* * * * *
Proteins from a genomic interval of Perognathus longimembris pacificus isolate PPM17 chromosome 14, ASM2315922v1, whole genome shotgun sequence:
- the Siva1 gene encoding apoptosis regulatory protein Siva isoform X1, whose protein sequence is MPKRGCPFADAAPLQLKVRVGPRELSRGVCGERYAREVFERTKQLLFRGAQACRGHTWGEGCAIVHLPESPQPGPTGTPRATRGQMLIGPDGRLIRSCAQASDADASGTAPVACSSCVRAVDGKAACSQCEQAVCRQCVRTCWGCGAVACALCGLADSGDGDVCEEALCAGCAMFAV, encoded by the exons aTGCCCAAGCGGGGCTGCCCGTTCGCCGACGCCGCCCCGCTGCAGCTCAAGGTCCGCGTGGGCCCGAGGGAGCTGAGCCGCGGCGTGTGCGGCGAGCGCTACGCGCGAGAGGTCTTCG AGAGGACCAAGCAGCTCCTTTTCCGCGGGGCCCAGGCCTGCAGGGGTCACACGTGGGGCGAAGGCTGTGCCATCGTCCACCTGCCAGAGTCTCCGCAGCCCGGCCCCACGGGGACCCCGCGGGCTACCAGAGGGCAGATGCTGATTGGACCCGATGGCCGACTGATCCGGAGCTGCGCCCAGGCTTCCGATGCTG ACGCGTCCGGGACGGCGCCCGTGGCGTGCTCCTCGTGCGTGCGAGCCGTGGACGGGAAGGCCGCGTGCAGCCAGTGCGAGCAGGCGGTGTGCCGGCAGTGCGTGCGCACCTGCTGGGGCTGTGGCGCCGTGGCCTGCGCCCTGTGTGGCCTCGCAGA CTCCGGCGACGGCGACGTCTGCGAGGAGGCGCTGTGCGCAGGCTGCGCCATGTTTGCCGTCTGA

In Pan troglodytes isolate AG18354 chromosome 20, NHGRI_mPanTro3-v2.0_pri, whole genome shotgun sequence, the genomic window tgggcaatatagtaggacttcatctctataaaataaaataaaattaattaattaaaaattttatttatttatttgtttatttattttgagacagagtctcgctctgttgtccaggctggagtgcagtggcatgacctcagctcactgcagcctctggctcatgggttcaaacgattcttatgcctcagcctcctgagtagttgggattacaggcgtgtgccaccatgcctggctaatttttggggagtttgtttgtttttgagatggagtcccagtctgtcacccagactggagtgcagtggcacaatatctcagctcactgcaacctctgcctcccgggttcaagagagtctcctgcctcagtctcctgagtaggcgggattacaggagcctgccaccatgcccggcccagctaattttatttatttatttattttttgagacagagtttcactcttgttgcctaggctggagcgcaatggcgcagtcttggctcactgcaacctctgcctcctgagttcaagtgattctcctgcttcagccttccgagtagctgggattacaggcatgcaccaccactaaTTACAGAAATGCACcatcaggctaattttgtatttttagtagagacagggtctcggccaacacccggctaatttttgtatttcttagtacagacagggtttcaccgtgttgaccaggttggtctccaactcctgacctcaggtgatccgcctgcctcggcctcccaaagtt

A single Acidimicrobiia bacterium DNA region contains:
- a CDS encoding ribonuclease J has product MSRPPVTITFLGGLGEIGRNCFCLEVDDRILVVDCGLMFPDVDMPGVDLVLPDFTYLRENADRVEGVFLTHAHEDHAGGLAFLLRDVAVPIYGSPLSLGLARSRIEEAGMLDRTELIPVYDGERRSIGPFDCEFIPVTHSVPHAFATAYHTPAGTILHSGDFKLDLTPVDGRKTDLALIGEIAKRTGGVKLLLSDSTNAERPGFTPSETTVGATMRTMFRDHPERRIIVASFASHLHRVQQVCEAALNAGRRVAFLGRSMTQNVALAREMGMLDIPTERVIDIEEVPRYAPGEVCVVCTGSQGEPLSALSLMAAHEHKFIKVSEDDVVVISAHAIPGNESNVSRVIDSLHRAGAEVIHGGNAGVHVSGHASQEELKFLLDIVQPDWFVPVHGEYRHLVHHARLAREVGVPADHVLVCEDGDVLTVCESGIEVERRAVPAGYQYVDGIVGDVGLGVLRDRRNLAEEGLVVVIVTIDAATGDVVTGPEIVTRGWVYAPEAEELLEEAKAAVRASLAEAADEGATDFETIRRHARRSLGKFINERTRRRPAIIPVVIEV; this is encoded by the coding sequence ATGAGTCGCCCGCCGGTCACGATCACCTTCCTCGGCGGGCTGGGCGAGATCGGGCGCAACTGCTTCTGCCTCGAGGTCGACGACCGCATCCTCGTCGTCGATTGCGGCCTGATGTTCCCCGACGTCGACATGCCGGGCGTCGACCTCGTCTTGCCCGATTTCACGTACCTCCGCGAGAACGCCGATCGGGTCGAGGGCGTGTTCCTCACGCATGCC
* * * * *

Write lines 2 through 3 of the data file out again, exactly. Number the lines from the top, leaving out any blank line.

- the Siva1 gene encoding apoptosis regulatory protein Siva isoform X1, whose protein sequence is MPKRGCPFADAAPLQLKVRVGPRELSRGVCGERYAREVFERTKQLLFRGAQACRGHTWGEGCAIVHLPESPQPGPTGTPRATRGQMLIGPDGRLIRSCAQASDADASGTAPVACSSCVRAVDGKAACSQCEQAVCRQCVRTCWGCGAVACALCGLADSGDGDVCEEALCAGCAMFAV, encoded by the exons aTGCCCAAGCGGGGCTGCCCGTTCGCCGACGCCGCCCCGCTGCAGCTCAAGGTCCGCGTGGGCCCGAGGGAGCTGAGCCGCGGCGTGTGCGGCGAGCGCTACGCGCGAGAGGTCTTCG AGAGGACCAAGCAGCTCCTTTTCCGCGGGGCCCAGGCCTGCAGGGGTCACACGTGGGGCGAAGGCTGTGCCATCGTCCACCTGCCAGAGTCTCCGCAGCCCGGCCCCACGGGGACCCCGCGGGCTACCAGAGGGCAGATGCTGATTGGACCCGATGGCCGACTGATCCGGAGCTGCGCCCAGGCTTCCGATGCTG ACGCGTCCGGGACGGCGCCCGTGGCGTGCTCCTCGTGCGTGCGAGCCGTGGACGGGAAGGCCGCGTGCAGCCAGTGCGAGCAGGCGGTGTGCCGGCAGTGCGTGCGCACCTGCTGGGGCTGTGGCGCCGTGGCCTGCGCCCTGTGTGGCCTCGCAGA CTCCGGCGACGGCGACGTCTGCGAGGAGGCGCTGTGCGCAGGCTGCGCCATGTTTGCCGTCTGA

In Pan troglodytes isolate AG18354 chromosome 20, NHGRI_mPanTro3-v2.0_pri, whole genome shotgun sequence, the genomic window tgggcaatatagtaggacttcatctctataaaataaaataaaattaattaattaaaaattttatttatttatttgtttatttattttgagacagagtctcgctctgttgtccaggctggagtgcagtggcatgacctcagctcactgcagcctctggctcatgggttcaaacgattcttatgcctcagcctcctgagtagttgggattacaggcgtgtgccaccatgcctggctaatttttggggagtttgtttgtttttgagatggagtcccagtctgtcacccagactggagtgcagtggcacaatatctcagctcactgcaacctctgcctcccgggttcaagagagtctcctgcctcagtctcctgagtaggcgggattacaggagcctgccaccatgcccggcccagctaattttatttatttatttattttttgagacagagtttcactcttgttgcctaggctggagcgcaatggcgcagtcttggctcactgcaacctctgcctcctgagttcaagtgattctcctgcttcagccttccgagtagctgggattacaggcatgcaccaccactaaTTACAGAAATGCACcatcaggctaattttgtatttttagtagagacagggtctcggccaacacccggctaatttttgtatttcttagtacagacagggtttcaccgtgttgaccaggttggtctccaactcctgacctcaggtgatccgcctgcctcggcctcccaaagtt